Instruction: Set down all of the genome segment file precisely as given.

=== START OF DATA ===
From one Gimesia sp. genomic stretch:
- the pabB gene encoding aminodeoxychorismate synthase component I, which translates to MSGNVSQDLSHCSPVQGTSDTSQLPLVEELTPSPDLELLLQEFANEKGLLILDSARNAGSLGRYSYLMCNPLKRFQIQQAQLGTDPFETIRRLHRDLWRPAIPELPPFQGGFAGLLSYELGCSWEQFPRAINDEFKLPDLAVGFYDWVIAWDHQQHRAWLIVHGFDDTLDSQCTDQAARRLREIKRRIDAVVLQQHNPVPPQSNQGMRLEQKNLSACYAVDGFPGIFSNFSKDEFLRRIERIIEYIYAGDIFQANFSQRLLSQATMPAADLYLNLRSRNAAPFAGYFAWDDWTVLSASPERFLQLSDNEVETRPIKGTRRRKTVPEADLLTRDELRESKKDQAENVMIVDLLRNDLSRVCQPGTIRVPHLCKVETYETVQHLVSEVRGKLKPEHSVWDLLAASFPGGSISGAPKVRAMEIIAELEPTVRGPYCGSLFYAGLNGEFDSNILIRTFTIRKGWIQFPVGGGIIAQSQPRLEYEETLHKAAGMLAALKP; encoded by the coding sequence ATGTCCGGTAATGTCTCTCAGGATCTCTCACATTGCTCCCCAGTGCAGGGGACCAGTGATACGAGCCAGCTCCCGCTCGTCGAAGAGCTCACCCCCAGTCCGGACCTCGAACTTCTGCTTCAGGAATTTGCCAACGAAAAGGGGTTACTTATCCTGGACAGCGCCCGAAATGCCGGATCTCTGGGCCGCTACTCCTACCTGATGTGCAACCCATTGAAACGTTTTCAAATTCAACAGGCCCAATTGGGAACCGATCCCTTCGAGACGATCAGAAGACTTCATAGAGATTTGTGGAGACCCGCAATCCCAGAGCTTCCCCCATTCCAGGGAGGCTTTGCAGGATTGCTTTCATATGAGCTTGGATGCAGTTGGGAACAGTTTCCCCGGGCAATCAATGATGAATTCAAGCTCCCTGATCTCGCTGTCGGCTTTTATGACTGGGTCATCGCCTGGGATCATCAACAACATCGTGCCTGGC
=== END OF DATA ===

From one Gimesia sp. genomic stretch:
- the pabB gene encoding aminodeoxychorismate synthase component I, which translates to MSGNVSQDLSHCSPVQGTSDTSQLPLVEELTPSPDLELLLQEFANEKGLLILDSARNAGSLGRYSYLMCNPLKRFQIQQAQLGTDPFETIRRLHRDLWRPAIPELPPFQGGFAGLLSYELGCSWEQFPRAINDEFKLPDLAVGFYDWVIAWDHQQHRAWLIVHGFDDTLDSQCTDQAARRLREIKRRIDAVVLQQHNPVPPQSNQGMRLEQKNLSACYAVDGFPGIFSNFSKDEFLRRIERIIEYIYAGDIFQANFSQRLLSQATMPAADLYLNLRSRNAAPFAGYFAWDDWTVLSASPERFLQLSDNEVETRPIKGTRRRKTVPEADLLTRDELRESKKDQAENVMIVDLLRNDLSRVCQPGTIRVPHLCKVETYETVQHLVSEVRGKLKPEHSVWDLLAASFPGGSISGAPKVRAMEIIAELEPTVRGPYCGSLFYAGLNGEFDSNILIRTFTIRKGWIQFPVGGGIIAQSQPRLEYEETLHKAAGMLAALKP; encoded by the coding sequence ATGTCCGGTAATGTCTCTCAGGATCTCTCACATTGCTCCCCAGTGCAGGGGACCAGTGATACGAGCCAGCTCCCGCTCGTCGAAGAGCTCACCCCCAGTCCGGACCTCGAACTTCTGCTTCAGGAATTTGCCAACGAAAAGGGGTTACTTATCCTGGACAGCGCCCGAAATGCCGGATCTCTGGGCCGCTACTCCTACCTGATGTGCAACCCATTGAAACGTTTTCAAATTCAACAGGCCCAATTGGGAACCGATCCCTTCGAGACGATCAGAAGACTTCATAGAGATTTGTGGAGACCCGCAATCCCAGAGCTTCCCCCATTCCAGGGAGGCTTTGCAGGATTGCTTTCATATGAGCTTGGATGCAGTTGGGAACAGTTTCCCCGGGCAATCAATGATGAATTCAAGCTCCCTGATCTCGCTGTCGGCTTTTATGACTGGGTCATCGCCTGGGATCATCAACAACATCGTGCCTGGC